On a quiet afternoon, a lady-in-waiting gently steals away from court. She is newly appointed in the service of the queen and, despite having been handpicked for her beauty and installed in the finest quarters reserved for the queen’s ladies, She is yet to feel at home. In the background, the marble walls of the palace glimmer in the mid-afternoon sun. The major part of the canvas is preoccupied by the deep blue of the waters, in which she wades as she amuses herself by plucking the fresh lotus blooms. There is no lotus that blooms like our subject or compares to the beauty and vulnerability of a woman’s youth as she wades knee-deep in water, completely absorbed by the lotuses at hand.
Long, winged eyes beneath a handsomely arched brow. Strings of pearls framing her face, interlaced with curly wisps of black hair. The roseate complexion of her body sets off the scarlet bodice and the saffron-coloured lehenga she is wearing, all of which is revealed rather than concealed by the gossamer scarf across her head and shoulders. Note the sharp curve of her waist and the fine bone-structure of her wrists and fingers. Her beauty is matchless and, given her choice of pastime, her mind a seat of great simplicity and innocence.
This portrait is painted in the typical style of the Kishangarh school of Indian miniature painting. Kishangarh itself is a small town in Rajasthan, approx. one hundred kms. from Jaipur.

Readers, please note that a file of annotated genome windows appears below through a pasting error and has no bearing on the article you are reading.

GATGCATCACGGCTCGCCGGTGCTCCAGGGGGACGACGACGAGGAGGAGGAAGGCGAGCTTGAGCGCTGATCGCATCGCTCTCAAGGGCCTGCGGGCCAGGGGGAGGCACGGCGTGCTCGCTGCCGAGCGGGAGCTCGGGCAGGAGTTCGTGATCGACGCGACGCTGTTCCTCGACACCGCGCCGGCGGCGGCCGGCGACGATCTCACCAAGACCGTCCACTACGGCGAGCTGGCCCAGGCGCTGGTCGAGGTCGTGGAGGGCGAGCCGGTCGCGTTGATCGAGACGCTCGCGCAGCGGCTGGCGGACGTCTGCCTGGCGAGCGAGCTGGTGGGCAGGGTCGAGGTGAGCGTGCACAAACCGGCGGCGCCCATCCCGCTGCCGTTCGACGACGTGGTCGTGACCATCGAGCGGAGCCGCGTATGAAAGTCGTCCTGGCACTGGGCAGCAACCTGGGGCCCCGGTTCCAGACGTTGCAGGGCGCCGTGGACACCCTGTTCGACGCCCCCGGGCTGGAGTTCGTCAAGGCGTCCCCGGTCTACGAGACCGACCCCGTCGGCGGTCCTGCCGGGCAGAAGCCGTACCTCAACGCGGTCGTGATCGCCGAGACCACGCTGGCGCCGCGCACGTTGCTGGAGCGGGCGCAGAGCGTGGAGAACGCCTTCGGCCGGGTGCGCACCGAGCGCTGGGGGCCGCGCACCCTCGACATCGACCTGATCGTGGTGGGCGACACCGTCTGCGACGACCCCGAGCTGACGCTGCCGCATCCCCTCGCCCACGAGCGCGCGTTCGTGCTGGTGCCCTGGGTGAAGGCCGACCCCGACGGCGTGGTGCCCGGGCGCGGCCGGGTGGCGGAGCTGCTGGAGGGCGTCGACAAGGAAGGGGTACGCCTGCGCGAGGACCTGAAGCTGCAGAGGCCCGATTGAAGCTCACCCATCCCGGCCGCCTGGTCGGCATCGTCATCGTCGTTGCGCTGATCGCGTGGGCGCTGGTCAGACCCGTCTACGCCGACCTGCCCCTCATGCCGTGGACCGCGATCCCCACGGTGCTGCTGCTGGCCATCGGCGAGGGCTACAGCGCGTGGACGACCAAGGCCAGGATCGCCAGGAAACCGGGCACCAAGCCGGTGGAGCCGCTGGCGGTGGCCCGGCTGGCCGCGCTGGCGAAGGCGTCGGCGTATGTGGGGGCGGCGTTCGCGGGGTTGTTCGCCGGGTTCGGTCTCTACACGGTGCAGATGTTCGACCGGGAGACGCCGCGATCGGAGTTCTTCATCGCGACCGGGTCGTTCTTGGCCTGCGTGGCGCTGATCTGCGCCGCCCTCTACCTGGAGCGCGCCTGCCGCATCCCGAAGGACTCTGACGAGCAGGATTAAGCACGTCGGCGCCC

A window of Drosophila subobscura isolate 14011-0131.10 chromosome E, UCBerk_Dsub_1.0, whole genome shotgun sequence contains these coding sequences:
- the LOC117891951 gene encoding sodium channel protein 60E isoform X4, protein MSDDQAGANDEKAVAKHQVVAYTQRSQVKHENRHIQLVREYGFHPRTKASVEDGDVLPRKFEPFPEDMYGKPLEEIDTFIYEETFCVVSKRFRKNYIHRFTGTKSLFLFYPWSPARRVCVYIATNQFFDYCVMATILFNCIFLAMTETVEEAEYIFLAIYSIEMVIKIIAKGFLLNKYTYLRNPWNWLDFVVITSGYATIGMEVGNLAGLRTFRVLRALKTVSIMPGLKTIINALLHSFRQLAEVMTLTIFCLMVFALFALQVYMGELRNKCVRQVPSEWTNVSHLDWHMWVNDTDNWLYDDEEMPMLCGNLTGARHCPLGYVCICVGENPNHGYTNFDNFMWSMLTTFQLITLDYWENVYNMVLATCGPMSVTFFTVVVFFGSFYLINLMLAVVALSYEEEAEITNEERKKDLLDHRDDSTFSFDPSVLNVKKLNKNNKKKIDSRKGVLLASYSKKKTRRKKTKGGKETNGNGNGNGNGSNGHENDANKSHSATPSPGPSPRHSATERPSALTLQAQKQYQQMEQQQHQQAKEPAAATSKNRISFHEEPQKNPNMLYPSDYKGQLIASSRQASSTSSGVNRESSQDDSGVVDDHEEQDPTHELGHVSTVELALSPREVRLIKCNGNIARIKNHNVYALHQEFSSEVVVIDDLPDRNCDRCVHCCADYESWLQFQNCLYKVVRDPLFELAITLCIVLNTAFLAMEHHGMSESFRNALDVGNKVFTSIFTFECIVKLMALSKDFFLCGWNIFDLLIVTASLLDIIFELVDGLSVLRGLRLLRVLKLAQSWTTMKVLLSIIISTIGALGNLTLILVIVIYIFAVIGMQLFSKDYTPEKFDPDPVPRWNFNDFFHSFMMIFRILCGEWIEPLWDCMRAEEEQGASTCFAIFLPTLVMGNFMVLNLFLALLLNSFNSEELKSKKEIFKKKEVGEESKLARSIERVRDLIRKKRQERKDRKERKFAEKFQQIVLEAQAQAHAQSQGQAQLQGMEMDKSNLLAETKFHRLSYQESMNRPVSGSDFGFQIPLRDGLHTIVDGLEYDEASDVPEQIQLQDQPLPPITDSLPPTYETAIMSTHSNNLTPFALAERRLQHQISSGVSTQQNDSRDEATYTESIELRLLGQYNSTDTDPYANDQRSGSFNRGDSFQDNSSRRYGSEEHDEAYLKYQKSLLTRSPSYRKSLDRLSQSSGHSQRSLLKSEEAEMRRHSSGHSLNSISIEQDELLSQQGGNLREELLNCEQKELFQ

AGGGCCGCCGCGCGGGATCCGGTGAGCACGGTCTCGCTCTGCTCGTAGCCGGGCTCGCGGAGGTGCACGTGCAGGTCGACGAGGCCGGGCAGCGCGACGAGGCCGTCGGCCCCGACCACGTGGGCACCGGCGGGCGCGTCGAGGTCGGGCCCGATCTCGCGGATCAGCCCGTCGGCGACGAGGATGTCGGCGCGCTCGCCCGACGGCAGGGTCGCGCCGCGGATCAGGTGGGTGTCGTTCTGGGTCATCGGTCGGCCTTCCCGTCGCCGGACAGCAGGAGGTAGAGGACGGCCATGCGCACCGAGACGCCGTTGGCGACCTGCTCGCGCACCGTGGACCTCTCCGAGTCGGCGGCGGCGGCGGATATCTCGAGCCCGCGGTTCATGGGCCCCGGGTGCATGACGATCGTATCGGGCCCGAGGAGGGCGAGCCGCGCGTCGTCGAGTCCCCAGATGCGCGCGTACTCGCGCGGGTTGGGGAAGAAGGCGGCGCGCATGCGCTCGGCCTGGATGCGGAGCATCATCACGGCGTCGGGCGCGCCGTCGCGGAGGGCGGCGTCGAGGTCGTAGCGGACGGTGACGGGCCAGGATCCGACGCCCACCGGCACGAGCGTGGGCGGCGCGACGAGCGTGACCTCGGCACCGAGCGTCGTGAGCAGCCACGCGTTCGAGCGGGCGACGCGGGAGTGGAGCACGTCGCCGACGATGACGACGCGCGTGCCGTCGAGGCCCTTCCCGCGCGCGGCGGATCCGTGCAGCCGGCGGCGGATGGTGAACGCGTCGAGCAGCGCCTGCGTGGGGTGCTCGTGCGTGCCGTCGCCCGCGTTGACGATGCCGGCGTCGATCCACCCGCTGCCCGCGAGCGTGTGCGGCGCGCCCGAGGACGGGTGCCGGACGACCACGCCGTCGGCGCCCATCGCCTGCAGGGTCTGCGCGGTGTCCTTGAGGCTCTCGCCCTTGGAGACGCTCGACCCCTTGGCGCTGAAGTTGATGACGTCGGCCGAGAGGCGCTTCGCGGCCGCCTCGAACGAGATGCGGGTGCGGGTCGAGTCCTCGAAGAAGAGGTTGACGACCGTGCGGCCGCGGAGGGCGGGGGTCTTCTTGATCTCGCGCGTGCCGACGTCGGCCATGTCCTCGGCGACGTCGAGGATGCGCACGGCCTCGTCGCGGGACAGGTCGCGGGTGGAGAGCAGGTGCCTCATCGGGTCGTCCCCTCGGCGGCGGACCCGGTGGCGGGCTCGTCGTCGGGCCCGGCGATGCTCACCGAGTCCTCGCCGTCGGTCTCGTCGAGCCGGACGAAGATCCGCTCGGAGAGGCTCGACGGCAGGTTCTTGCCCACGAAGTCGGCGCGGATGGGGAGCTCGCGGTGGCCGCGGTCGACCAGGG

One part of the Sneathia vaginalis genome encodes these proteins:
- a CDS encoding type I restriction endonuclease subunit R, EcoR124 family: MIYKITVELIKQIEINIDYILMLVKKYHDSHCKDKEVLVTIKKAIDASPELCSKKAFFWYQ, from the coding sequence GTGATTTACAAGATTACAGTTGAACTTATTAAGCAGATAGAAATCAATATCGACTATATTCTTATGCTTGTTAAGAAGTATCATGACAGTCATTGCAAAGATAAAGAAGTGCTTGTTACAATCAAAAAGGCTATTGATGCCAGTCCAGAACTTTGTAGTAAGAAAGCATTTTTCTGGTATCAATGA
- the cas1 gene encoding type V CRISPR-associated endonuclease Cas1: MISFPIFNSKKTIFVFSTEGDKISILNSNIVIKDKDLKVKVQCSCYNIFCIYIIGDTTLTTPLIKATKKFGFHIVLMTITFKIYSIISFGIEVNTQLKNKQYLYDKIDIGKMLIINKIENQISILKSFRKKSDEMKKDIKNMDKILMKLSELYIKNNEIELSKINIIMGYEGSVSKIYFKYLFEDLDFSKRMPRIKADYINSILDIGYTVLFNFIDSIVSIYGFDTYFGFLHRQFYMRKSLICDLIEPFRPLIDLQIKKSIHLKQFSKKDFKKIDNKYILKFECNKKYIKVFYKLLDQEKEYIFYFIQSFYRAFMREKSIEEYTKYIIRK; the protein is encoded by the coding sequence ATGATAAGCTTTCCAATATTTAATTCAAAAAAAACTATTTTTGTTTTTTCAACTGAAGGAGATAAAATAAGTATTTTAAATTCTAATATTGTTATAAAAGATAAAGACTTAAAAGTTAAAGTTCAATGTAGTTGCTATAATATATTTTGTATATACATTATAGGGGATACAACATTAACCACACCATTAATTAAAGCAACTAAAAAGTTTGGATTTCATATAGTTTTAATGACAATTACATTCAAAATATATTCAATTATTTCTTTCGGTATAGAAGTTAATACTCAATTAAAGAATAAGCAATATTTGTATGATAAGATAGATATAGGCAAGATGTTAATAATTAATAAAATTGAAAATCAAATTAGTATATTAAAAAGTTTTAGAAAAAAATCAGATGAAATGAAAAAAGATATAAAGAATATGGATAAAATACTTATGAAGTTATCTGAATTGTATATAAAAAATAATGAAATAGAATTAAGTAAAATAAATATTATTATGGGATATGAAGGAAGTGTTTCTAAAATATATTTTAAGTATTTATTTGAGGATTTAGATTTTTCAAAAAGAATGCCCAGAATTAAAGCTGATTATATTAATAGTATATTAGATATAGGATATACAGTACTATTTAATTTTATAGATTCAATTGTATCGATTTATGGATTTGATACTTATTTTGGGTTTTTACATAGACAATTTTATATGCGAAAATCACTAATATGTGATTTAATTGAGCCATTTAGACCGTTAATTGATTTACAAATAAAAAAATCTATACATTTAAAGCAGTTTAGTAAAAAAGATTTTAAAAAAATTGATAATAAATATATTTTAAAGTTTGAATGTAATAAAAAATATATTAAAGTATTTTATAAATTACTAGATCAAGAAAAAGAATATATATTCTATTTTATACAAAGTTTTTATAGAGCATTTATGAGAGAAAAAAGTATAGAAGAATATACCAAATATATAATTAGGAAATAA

She is portrayed here with an elongated face, arched eyebrows, lotus-like eyes tinged with pink, a sharp nose and a pointed chin. Obviously, it is an idealization, for no woman would have such eyes. here we notice a resemblance with the technique of the Kangra painters. It is not the beauty of a single person, but the ideal beauty which the artist paints. It is based on the ideal type given in the Sanskrit love poetry, viz. 'Padmakshi' or lotus-eyed. It represents the Rajput ideal of feminine beauty at its best. Her face is delicate and refined. Her eyebrows are curved like a bow. Her face is framed in cleverly arranged curls of ebony hair. Her neck is decorated with necklaces of pearls and precious stones. She has draped herself in a transparent gold-embroidered wrap whcih greatly enhances her charm. Which woman of today would not envy her dreamy eyes, her shapely nose, her fastidious lips, the glamour of her clothes and ornaments, and, above all, her seductive charm?
In the background can be buildings, built in styles reminiscent of ancient Rajput architecture.
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